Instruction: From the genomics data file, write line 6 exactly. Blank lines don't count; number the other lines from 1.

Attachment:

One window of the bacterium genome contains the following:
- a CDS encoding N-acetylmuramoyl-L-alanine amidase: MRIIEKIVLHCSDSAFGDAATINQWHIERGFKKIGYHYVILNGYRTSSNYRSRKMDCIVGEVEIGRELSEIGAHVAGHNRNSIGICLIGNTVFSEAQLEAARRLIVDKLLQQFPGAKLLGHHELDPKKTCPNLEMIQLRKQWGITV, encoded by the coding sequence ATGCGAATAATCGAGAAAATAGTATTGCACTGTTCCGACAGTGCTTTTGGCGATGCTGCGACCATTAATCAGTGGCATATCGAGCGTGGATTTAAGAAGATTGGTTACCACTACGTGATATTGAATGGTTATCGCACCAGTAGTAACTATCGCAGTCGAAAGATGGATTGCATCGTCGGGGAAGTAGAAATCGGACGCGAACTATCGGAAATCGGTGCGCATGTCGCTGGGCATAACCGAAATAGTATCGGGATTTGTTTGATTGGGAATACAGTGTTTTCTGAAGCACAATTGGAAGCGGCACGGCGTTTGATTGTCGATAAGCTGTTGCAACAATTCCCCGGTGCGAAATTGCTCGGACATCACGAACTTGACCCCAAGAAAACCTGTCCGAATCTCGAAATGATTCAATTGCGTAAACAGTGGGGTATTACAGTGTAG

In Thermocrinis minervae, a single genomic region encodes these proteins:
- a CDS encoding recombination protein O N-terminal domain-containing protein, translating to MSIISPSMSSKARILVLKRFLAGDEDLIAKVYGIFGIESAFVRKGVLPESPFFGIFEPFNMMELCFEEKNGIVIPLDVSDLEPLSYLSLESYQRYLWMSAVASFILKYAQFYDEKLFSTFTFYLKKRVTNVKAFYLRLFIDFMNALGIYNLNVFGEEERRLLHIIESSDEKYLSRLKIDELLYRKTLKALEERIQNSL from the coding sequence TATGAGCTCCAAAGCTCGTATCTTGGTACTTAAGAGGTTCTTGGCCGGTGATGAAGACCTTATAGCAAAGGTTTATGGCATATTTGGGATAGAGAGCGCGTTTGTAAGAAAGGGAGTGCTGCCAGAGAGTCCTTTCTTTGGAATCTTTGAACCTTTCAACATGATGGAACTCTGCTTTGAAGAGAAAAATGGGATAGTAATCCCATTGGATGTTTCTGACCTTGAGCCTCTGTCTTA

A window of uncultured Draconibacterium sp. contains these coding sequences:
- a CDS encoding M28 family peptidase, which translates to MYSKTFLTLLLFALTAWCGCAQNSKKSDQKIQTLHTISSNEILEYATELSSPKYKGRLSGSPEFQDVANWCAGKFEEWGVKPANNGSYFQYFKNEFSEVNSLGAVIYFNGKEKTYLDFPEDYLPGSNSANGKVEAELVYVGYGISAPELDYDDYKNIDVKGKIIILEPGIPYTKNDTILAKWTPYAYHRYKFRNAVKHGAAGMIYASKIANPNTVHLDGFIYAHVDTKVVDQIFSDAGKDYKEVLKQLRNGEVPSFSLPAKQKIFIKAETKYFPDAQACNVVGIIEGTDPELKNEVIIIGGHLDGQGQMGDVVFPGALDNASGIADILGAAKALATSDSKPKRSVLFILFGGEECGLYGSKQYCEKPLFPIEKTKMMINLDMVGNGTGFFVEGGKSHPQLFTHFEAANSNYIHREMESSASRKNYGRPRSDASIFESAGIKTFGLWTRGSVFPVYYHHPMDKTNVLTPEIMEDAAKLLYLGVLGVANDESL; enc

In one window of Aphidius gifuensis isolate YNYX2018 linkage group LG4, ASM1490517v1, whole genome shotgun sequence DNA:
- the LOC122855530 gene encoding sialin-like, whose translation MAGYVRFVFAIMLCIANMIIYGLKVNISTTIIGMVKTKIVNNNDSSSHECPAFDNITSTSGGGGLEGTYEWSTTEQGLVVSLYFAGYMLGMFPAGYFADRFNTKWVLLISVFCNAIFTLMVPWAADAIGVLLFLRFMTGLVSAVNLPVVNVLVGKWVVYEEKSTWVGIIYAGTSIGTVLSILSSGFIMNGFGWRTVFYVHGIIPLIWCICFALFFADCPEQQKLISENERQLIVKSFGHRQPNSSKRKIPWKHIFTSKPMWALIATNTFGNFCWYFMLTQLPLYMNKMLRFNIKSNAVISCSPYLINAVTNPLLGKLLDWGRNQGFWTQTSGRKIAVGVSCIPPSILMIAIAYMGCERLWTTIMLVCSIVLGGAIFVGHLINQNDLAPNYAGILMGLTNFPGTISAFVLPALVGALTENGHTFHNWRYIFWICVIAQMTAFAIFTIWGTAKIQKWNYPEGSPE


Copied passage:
- a CDS encoding M28 family peptidase, which translates to MYSKTFLTLLLFALTAWCGCAQNSKKSDQKIQTLHTISSNEILEYATELSSPKYKGRLSGSPEFQDVANWCAGKFEEWGVKPANNGSYFQYFKNEFSEVNSLGAVIYFNGKEKTYLDFPEDYLPGSNSANGKVEAELVYVGYGISAPELDYDDYKNIDVKGKIIILEPGIPYTKNDTILAKWTPYAYHRYKFRNAVKHGAAGMIYASKIANPNTVHLDGFIYAHVDTKVVDQIFSDAGKDYKEVLKQLRNGEVPSFSLPAKQKIFIKAETKYFPDAQACNVVGIIEGTDPELKNEVIIIGGHLDGQGQMGDVVFPGALDNASGIADILGAAKALATSDSKPKRSVLFILFGGEECGLYGSKQYCEKPLFPIEKTKMMINLDMVGNGTGFFVEGGKSHPQLFTHFEAANSNYIHREMESSASRKNYGRPRSDASIFESAGIKTFGLWTRGSVFPVYYHHPMDKTNVLTPEIMEDAAKLLYLGVLGVANDESL; enc